Eliminating the payment of franked dividends to Australian investors through off-market share buybacks is an underhand attempt to destroy the system Paul Keating created.

Back in 2013, Paul Keating, the architect of Australia’s dividend imputation system, warned that around every seven years, Treasury would try to dismantle the franking system. By that reckoning, Treasury – and the obliging Labor government – are three-and-a-half years ahead of schedule.

In May 2019, Bill Shorten’s disastrous and inequitable plan to scrap franking credit refunds, dubbed the “Retirement Tax”, helped in costing him the federal election. Yet, Labor is at it again – this time with a two-pronged policy attack on the franking system from a different angle.

Assistant Treasurer Stephen Jones is trying to spin the proposed policy changes as “closing loopholes”.  Oscar Colman

October’s federal budget included a change to the franking system, designed to eliminate the payment of franked dividends to Australian investors through off-market share buybacks. A month earlier, Treasury had proposed a separate measure to stop companies from paying shareholders fully franked dividends when, in Treasury’s view, the fully franked dividend was directly or indirectly funded by any capital raisings, either before or after the payment of a fully franked dividend.

Treasury’s initial costings of the changes grossly underestimates the impact to Australian shareholders and companies. In my opinion, the proposed legislation changes are a complete regulatory overreach.

These two policies are an underhanded attempt to tear apart the franking system introduced by Keating in 1987. While Shorten’s 2019 plan would have directly stopped mum and dad investors from receiving refunds of franking credits distributed through fully franked dividends, the latest proposals target the source, effectively preventing companies from paying out fully franked dividends to investors entirely.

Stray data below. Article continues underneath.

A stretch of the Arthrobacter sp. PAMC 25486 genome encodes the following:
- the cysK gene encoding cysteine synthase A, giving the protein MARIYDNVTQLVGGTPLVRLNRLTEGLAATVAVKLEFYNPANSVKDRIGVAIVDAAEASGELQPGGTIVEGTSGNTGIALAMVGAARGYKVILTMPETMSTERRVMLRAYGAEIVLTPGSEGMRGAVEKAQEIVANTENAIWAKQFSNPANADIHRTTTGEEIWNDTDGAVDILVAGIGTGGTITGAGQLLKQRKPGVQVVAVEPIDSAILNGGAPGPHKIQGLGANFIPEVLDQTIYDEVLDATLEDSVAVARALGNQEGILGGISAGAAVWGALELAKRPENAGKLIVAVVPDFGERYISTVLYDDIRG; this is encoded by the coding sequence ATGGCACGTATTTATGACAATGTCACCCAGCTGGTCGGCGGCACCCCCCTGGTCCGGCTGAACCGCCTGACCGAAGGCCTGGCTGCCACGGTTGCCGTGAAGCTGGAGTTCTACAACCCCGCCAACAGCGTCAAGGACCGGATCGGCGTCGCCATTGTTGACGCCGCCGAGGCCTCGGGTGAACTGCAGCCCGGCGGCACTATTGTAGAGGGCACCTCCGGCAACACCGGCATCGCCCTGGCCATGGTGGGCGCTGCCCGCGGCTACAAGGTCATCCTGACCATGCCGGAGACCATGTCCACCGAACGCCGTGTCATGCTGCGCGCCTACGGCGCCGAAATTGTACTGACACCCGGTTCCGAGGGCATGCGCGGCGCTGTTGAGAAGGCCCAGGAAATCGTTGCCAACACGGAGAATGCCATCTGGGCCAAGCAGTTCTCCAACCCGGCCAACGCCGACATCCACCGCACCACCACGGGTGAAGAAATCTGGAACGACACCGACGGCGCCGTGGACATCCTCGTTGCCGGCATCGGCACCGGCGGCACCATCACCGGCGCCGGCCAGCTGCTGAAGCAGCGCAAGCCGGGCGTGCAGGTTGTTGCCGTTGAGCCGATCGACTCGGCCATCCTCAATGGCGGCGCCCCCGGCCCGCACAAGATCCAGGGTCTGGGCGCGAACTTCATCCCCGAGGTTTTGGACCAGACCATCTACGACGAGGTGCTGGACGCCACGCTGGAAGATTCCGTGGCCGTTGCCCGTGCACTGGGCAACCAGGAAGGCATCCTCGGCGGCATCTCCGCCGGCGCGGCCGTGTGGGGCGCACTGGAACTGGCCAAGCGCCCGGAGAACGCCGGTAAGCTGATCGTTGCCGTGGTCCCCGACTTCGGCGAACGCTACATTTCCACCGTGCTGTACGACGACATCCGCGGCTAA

In the lead-up to the federal election, Anthony Albanese repeatedly ruled out any reform of the franking credits system. “I can confirm that Labor has heard that message clearly,” he declared in January last year. “And that we will not be taking any changes to franking credits to the next election.”

Just six months into government, Assistant Treasurer Stephen Jones is trying to spin the proposed policy changes as “closing loopholes” rather than “broken promises”. Unfortunately, this is being misleading. These changes are undoubtedly a broken promise.

Worse than Labor’s lack of transparency, it shows a lack of logic and a failure to grasp the unintended consequences of its policies.

The proposed changes to the franking system are being disguised by the government as tax “integrity measures”. In reality, they will not impact high income earners or institutional investors.

Those who will be most affected by these changes are the self-funded retirees and retail investors. They are honest, hardworking Australians, who have saved and invested their earnings in a portfolio of predominantly Australian companies, and they rely heavily on the fully franked dividends paid to them. Any change to the franking system would be unfair to them.

The dividend imputation system was a key pillar of the Hawke-Keating economic reforms that have helped underpin three decades of recession-free economic growth in this country. It has also protected Australian companies through times of economic instability, reducing their need to take on unnecessary debt by providing a low cost of capital and the ability for them to raise money from their shareholders.

Not only does the franking system remove double taxation, it promotes economic stability. It encourages companies to invest and pay corporate tax in Australia, and it emboldens Australians to invest locally, rather than overseas. This, in turn, creates more jobs – as well as the additional income tax revenue that Treasury and government are clearly seeking.

By contrast, the proposed changes to the franking system would significantly disrupt capital markets, investment and economic growth in Australia. They would also risk the stability of the Australian banking system by inhibiting effective capital raising during challenging economic periods.

Simply put, companies would face a stark choice: to reinvest in the growth of their businesses and the Australian economy, losing their tax paid and franking credits forever; or to reward their shareholders by taking on unnecessary risk and gearing up in order to distribute fully franked dividends.

None of these options look good for Australia’s growth prospects.

The proposed changes have broad-reaching, unintended consequences for Australia. They discourage company investment in Australia, discourage the payment of tax by some of our largest corporations and discourage Australians from investing in their own country.

In 2013, Keating pointed out that his dividend imputation system had revolutionised capital formation in Australia. He urged us to remain vigilant in protecting that system.

We ignore his warnings at our peril.